NORTH CAROLINA MOVES INTO PHASE 3 THIS FRIDAY, OCT. 2
Governor Roy Cooper announced Wednesday that the state will ease some restrictions starting this Friday as it moves into Phase 3. The Governor’s Executive Order 169 begins Oct. 2 at 5 p.m. and continues for three weeks through Oct. 23. Its new provisions include:
- Large outdoor venues with seating greater than 10,000 may operate with 7% occupancy for spectators.
- Smaller outdoor entertainment venues, like arenas or amphitheaters, may operate outdoors at 30% of outdoor capacity, or 100 guests, whichever is less.
- Movie theaters and conference centers may open indoor spaces to 30% of capacity, or 100 guests, whichever is less.
- Bars may operate outdoors at 30% of outdoor capacity, or 100 guests, whichever is less.
- Amusement parks may open at 30% occupancy, outdoor attractions only.
- The limits on mass gatherings will remain at 25 people indoors and 50 people outdoors.
- The 11 p.m. curfew on alcohol sales for in-person consumption in locations such as restaurants and outdoor bars will be extended to October 23.
State and public health officials will continue watching the key COVID-19 trends over the next several weeks to determine if any further restrictions can be eased when the current Executive Order expires Oct. 23.
BRUNSWICK COUNTY CASE DATA
As of Oct. 2, there are 1,703 positive cases of COVID-19 among county residents (1,551 considered recovered, 120 isolating at 94 different households, 5 hospitalized, 27 deaths) and there are 17 cases among non-residents (12 considered recovered, 3 transferred monitoring to home county, 2 deaths).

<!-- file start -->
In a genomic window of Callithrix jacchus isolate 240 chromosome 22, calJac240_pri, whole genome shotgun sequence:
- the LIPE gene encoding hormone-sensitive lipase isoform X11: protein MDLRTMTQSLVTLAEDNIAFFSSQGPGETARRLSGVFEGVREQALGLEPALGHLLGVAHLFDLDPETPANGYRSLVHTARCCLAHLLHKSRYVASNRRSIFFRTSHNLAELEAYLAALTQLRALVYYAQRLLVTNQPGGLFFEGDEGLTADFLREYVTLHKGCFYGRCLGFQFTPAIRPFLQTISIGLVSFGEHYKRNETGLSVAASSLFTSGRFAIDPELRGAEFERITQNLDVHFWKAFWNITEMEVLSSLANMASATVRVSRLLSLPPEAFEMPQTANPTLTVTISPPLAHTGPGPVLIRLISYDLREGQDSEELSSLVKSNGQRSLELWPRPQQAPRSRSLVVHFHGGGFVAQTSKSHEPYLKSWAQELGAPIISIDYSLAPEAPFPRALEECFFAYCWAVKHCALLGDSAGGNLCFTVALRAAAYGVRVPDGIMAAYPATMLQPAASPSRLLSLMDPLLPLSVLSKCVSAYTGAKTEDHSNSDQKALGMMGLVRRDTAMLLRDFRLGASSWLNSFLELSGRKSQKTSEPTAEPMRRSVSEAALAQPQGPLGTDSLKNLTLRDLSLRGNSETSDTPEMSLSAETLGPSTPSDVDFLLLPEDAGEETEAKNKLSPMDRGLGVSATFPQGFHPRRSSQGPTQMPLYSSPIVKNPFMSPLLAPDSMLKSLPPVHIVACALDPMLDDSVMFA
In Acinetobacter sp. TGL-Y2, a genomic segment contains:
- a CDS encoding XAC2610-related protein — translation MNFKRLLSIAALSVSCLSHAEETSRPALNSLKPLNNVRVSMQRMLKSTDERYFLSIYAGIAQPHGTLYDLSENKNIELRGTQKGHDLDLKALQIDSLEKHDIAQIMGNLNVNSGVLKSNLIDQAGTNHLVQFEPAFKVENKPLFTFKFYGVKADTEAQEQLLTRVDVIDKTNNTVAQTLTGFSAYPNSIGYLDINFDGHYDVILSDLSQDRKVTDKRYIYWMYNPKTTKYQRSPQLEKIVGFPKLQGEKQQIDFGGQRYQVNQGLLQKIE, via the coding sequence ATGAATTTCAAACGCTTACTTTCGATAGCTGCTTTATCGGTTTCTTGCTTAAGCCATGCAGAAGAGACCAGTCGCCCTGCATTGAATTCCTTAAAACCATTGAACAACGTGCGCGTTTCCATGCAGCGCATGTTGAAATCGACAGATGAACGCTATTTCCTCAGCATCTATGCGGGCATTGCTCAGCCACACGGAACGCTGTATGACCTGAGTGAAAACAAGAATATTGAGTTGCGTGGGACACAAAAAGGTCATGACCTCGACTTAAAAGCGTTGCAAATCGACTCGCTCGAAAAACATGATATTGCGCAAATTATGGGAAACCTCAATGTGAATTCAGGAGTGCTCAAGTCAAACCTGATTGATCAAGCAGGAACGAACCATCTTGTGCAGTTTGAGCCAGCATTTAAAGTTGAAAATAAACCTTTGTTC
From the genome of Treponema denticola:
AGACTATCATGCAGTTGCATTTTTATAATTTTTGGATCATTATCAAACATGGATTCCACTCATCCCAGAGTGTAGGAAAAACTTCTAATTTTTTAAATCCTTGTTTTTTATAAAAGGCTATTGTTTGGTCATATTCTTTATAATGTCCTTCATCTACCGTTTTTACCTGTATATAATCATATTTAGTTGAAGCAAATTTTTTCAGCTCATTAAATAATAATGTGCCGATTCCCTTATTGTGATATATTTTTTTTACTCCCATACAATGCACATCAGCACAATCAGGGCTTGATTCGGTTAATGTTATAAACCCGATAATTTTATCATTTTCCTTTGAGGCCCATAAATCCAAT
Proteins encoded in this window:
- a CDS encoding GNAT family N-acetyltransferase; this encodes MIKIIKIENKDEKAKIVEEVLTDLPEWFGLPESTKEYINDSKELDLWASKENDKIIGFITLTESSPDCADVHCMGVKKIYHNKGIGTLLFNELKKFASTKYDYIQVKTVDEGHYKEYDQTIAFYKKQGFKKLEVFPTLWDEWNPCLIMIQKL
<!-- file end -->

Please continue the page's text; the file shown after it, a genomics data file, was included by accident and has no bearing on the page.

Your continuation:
Health Services reported the death of one more county resident associated with the virus Sept. 26 who was in the 65 years or older age range and had underlying health issues. This individual was not connected to a congregate living setting.
HERE ARE KEY POINTS ABOUT BRUNSWICK COUNTY’S CURRENT CASE COUNTS:
- Brunswick County averaged about 7.3 new cases per day in September; the County averaged about 20.4 new cases per day in July and 7.6 new cases per day in August, respectively
- According to the NCDHHS COVID-19 Dashboard statistics on testing, about 4.6% of all tests in Brunswick County are positive
- Health Services is responding to two ongoing outbreaks at congregate living settings in the county
- 27 residents and two non-residents have passed away to date with deaths related to the virus. The age range of these individuals (residents and non-residents) were: 65 years or older (25 cases); 50-64 years (1 case); 25-49 years (3 cases)
Here is an overview of how many cases of COVID-19 have been identified so far in our region and state:
|COUNTY / STATE||REPORTED POSITIVE CASES AS OF OCT. 1||PERCENT INCREASE IN POSITIVE CASES (JUNE 2-OCT. 1)||TOTAL POSITIVE CASES PER 10,000 PEOPLE (AS OF OCT. 1)||DEATHS|
|New Hanover County||4,525||2,129%||193||32|
|Horry County (S.C.)||10,416||2,194%||294||200|
Isolated positive cases pose a low risk to the public as they and any household contacts are isolated or quarantined. To protect individual privacy, no further information will be released.
Brunswick County has more information about testing, screening sites, and symptoms on its website, including testing sites for both insured and uninsured individuals. These online tools are also available to help increase access to testing and slow the spread of COVID-19:
- Check My Symptoms
- Comprobar Mis Sintomas
- Find My Testing Place (To view in Spanish, users can select Spanish in the yellow box)
- Download the free SlowCOVIDNC app from the Apple App Store or Google Play Store
Find links to more information concerning testing in Brunswick County, answers to frequently asked questions, mental health resources, and resources for residents and businesses on our Health Services COVID-19 webpage.